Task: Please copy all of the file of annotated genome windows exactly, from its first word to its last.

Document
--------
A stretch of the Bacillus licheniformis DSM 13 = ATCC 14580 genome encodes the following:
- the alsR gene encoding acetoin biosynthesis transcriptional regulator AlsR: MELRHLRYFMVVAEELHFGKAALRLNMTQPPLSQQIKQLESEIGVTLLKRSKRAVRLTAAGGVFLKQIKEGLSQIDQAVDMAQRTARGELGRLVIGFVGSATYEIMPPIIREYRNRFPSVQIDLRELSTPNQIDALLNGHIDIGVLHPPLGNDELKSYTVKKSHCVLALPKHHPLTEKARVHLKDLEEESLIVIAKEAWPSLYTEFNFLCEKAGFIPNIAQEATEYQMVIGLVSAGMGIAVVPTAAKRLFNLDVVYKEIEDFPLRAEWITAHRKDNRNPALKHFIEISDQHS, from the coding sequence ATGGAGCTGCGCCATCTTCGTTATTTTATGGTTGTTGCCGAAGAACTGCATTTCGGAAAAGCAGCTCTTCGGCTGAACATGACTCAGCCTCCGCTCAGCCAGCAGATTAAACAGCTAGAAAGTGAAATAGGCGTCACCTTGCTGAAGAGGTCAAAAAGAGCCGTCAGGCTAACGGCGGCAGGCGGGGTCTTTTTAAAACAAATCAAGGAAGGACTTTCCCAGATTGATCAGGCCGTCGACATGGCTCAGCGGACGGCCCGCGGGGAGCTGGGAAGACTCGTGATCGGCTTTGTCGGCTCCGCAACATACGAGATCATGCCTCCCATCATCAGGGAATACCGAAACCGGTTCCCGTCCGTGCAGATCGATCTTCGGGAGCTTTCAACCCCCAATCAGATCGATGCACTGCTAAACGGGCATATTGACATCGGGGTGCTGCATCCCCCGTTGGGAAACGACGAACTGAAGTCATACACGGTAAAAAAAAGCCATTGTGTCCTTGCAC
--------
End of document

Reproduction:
A stretch of the Bacillus licheniformis DSM 13 = ATCC 14580 genome encodes the following:
- the alsR gene encoding acetoin biosynthesis transcriptional regulator AlsR: MELRHLRYFMVVAEELHFGKAALRLNMTQPPLSQQIKQLESEIGVTLLKRSKRAVRLTAAGGVFLKQIKEGLSQIDQAVDMAQRTARGELGRLVIGFVGSATYEIMPPIIREYRNRFPSVQIDLRELSTPNQIDALLNGHIDIGVLHPPLGNDELKSYTVKKSHCVLALPKHHPLTEKARVHLKDLEEESLIVIAKEAWPSLYTEFNFLCEKAGFIPNIAQEATEYQMVIGLVSAGMGIAVVPTAAKRLFNLDVVYKEIEDFPLRAEWITAHRKDNRNPALKHFIEISDQHS, from the coding sequence ATGGAGCTGCGCCATCTTCGTTATTTTATGGTTGTTGCCGAAGAACTGCATTTCGGAAAAGCAGCTCTTCGGCTGAACATGACTCAGCCTCCGCTCAGCCAGCAGATTAAACAGCTAGAAAGTGAAATAGGCGTCACCTTGCTGAAGAGGTCAAAAAGAGCCGTCAGGCTAACGGCGGCAGGCGGGGTCTTTTTAAAACAAATCAAGGAAGGACTTTCCCAGATTGATCAGGCCGTCGACATGGCTCAGCGGACGGCCCGCGGGGAGCTGGGAAGACTCGTGATCGGCTTTGTCGGCTCCGCAACATACGAGATCATGCCTCCCATCATCAGGGAATACCGAAACCGGTTCCCGTCCGTGCAGATCGATCTTCGGGAGCTTTCAACCCCCAATCAGATCGATGCACTGCTAAACGGGCATATTGACATCGGGGTGCTGCATCCCCCGTTGGGAAACGACGAACTGAAGTCATACACGGTAAAAAAAAGCCATTGTGTCCTTGCAC